Performance evaluation of the Vanguard European Stock Index Fund
The Vanguard European Stock Index Fund – Investor Shares (VEURX) figures among the top three funds so far this year. In the period shown in the graph below, the fund has been an above-average performer. We have graphed its performance against two ETFs: the Vanguard FTSE Europe ETF (VGK) and the iShares MSCI Eurozone ETF (EZU).
Let’s look at what has contributed to the fund’s positive performance in YTD 2016.
Contribution to returns
Unlike most of the funds in this review, VEURX is not actively managed. Its sectoral performance can give you an idea of the performance of the European stock market in general and its underlying benchmark, the FTSE Developed Europe All Cap Index, in particular. Hence, this can serve as a broad benchmark to all other funds’ performance. Thus, if another fund’s sector has done better or worse than the VEURX, then the fund managers’ stock picks from that sector have been good or poor compared to the fund.
The financials sector has been the biggest negative contributors to VEURX in YTD 2016. Lloyds Banking Group plc (LYG) has been the biggest negative contributor, although it is far from being alone. Barclays PLC (BCS), Credit Suisse Group AG (CS), and Deutsche Bank AG (DB) are just a few of the names that have negatively contributed to the sector.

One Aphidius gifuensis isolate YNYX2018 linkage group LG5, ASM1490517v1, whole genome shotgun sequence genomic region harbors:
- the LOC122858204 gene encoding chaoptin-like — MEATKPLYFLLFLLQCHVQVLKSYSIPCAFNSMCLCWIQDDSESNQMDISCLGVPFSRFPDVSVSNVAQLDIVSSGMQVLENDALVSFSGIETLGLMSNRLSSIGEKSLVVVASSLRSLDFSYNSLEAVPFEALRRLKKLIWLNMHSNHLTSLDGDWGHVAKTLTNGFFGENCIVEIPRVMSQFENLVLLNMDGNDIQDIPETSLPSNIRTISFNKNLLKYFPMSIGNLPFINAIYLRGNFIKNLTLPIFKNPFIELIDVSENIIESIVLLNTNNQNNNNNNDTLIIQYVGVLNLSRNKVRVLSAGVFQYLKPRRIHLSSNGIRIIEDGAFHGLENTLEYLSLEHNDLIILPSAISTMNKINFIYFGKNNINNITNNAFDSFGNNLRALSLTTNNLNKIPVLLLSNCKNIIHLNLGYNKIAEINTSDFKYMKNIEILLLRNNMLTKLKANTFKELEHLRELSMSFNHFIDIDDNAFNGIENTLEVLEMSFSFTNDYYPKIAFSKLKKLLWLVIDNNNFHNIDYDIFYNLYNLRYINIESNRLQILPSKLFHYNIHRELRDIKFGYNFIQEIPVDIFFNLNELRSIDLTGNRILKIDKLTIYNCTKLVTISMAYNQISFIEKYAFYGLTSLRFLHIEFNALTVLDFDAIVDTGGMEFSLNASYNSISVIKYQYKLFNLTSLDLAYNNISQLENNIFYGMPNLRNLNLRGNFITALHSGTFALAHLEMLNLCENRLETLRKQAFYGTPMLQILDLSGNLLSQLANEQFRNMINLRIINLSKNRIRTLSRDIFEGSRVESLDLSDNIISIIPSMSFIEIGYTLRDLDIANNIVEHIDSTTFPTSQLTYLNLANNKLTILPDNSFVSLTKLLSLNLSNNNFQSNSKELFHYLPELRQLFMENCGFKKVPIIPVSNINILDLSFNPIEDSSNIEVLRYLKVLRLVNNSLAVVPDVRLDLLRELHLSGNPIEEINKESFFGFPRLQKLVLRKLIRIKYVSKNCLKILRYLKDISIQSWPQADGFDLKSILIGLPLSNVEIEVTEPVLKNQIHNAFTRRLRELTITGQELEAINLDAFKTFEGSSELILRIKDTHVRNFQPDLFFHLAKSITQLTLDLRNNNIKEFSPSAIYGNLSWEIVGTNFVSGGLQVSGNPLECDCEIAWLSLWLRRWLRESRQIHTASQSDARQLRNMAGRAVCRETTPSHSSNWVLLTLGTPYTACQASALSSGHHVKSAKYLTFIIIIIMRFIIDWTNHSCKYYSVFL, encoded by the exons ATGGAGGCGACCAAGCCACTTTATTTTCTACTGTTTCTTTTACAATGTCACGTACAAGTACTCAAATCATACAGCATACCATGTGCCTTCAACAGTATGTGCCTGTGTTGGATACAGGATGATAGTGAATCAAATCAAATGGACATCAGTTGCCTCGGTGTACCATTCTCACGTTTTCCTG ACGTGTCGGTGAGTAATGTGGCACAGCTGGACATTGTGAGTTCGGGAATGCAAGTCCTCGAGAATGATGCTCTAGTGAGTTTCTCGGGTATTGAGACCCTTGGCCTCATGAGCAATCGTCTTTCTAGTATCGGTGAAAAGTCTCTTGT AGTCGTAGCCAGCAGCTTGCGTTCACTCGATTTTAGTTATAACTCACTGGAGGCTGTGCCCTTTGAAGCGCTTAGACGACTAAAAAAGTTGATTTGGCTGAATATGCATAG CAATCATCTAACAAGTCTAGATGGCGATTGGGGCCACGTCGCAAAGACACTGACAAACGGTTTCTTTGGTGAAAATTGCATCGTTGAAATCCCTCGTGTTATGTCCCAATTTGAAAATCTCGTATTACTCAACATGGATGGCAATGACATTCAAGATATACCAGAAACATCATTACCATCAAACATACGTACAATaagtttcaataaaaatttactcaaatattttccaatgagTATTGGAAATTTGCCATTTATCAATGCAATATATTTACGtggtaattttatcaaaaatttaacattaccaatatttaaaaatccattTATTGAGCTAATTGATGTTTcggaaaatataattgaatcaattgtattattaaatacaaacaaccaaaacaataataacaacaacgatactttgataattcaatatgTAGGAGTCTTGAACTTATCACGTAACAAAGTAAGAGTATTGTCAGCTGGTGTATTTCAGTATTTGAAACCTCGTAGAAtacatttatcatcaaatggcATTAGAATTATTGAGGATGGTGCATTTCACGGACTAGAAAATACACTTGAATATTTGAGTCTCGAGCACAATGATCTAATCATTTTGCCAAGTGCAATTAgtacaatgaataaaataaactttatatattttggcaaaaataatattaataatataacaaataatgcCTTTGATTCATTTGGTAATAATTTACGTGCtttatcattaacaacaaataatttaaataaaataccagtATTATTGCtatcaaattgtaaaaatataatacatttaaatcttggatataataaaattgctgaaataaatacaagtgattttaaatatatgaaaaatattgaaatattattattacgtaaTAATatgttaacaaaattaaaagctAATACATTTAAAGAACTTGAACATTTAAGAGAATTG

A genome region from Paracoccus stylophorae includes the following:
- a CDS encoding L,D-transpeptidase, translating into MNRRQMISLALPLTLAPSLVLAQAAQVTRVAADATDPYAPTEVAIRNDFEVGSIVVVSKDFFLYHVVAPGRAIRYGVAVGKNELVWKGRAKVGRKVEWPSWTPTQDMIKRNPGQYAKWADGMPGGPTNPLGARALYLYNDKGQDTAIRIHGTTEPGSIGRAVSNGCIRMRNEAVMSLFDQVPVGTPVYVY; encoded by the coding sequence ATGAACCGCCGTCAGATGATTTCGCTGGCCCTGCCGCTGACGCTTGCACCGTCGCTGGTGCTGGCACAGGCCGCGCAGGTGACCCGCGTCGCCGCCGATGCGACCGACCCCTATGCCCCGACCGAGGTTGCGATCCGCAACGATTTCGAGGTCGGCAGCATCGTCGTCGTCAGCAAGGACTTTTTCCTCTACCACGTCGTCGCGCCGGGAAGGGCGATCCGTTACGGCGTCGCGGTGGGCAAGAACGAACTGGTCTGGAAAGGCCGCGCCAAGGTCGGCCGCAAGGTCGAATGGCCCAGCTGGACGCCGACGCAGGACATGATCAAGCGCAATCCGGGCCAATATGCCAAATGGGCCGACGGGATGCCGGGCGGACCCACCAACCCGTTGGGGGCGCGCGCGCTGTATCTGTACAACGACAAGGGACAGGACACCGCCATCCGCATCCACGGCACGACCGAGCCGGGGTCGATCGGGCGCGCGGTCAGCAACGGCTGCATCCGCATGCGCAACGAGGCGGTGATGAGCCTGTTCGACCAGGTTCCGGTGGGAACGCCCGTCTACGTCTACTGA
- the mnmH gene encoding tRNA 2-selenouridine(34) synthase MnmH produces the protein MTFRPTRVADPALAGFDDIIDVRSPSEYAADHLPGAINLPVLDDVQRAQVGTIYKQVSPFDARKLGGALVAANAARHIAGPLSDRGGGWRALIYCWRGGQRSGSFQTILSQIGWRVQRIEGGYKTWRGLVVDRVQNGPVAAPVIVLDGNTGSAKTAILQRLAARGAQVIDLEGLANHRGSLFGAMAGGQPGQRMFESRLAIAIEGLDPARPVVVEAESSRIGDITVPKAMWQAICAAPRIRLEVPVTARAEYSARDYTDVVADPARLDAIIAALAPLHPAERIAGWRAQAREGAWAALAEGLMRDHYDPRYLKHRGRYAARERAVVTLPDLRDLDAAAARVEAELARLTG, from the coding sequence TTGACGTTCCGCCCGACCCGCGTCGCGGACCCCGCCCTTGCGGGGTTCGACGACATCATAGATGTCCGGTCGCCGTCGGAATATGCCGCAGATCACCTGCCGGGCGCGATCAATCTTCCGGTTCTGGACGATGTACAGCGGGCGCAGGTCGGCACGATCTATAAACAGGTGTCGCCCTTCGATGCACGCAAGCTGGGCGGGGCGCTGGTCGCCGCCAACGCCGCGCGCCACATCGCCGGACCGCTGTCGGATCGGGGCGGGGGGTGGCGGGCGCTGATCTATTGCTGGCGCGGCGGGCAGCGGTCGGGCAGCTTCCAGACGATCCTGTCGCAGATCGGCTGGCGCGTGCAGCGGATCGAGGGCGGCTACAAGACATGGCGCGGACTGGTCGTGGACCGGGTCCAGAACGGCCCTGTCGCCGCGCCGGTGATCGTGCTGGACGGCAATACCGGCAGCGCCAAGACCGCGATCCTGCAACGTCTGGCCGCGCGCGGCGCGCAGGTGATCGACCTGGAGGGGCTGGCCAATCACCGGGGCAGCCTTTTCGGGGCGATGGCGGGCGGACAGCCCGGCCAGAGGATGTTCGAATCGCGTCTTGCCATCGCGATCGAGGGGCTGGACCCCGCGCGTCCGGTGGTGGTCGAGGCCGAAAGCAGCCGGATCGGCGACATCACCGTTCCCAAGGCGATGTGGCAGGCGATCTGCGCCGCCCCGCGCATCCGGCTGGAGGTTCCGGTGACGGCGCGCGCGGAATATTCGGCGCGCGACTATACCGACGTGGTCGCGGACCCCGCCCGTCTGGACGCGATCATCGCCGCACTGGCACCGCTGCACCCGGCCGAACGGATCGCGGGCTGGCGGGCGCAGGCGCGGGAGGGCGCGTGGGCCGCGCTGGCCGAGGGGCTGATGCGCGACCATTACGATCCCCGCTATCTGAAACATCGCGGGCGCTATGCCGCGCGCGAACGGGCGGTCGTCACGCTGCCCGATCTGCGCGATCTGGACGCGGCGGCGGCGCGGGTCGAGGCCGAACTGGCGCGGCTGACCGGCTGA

Healthcare has been led down by Novo Nordisk A/S (NVO) with Bayer AG (BAYZF) and Novartis AG (NVS) also hurting the sector. Meanwhile, the consumer discretionary sector has been led down by Daimler AG (DDAIF).
However, Adidas AG (ADDYY) has decreased some of the negative contributions from the sector. The telecom services sector was led down by BT Group plc (BT), with Telecom Italia SpA (TI), Telefonica S.A. (TEF), and Vodafone Group Plc (VOD) also among the companies that contributed negatively.
Materials and energy have been the biggest positive contributors for VEURX in the year so far. Glencore Plc (GLNCY) had helped materials along with BASF SE (BASFY) while Royal Dutch Shell plc (RDS.A) (RDS.B) and BP plc (BP) have fueled the rise in the energy sector. Meanwhile, industrials contributed positively due to stocks like Siemens Aktiengesellschaft (SIEGY) and ABB Ltd. (ABB).
Because VEURX is passively managed, we can’t analyze its sector and stock level performance as compared to other active funds. We can say that the fund is popular due to the large number of European securities it is invested in.
Its large asset size reflects the fact that many investors have taken the index mutual fund route to invest in European equities. If you just want exposure to European stocks without having to worry about the issues related to active management, this fund can be a potential investment.
Let’s move on to the last Europe-focused mutual fund under review in this series: the Virtus Greater European Opportunities Fund – Class A (VGEAX).